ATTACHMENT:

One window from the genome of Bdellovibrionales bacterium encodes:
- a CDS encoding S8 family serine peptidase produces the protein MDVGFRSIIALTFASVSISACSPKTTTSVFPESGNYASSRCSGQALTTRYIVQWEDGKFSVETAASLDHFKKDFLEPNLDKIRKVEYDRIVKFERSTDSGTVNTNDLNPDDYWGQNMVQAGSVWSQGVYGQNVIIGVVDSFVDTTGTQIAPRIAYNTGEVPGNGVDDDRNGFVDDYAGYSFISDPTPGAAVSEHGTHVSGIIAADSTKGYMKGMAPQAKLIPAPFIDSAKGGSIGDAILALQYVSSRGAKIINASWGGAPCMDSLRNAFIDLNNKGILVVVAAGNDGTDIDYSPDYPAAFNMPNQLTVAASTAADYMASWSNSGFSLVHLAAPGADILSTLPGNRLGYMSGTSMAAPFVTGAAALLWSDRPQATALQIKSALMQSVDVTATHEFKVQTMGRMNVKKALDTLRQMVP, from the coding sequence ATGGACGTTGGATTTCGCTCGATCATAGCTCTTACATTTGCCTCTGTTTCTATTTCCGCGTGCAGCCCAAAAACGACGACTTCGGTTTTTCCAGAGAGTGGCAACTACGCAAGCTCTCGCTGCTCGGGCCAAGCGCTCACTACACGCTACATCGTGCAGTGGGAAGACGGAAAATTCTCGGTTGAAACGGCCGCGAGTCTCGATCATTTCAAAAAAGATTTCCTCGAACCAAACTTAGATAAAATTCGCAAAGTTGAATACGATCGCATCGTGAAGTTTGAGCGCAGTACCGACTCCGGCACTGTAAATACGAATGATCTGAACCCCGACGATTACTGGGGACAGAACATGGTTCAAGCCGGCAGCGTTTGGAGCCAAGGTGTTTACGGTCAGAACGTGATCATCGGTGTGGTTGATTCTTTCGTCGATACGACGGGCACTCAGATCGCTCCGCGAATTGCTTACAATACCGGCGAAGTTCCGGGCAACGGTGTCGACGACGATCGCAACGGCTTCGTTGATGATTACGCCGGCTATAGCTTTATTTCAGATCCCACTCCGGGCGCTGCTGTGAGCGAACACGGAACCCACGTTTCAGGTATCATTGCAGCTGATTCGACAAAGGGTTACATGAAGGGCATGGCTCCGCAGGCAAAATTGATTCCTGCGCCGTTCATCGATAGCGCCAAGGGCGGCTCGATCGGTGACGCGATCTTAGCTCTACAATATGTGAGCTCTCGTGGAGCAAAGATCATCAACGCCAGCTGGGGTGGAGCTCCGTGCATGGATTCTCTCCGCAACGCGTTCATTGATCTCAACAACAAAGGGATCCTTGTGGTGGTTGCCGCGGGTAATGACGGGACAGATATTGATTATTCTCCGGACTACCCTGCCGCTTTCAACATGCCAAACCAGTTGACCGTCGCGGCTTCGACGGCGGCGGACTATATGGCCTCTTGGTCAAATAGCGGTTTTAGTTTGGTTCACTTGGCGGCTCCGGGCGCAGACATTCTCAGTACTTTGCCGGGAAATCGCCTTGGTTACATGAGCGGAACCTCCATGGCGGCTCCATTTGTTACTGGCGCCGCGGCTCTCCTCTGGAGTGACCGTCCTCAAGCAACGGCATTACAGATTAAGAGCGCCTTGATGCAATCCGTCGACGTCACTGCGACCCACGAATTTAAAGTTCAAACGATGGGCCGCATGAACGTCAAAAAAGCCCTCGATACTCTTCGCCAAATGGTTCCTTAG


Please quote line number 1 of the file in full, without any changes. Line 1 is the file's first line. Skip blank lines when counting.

One window from the genome of Bdellovibrionales bacterium encodes: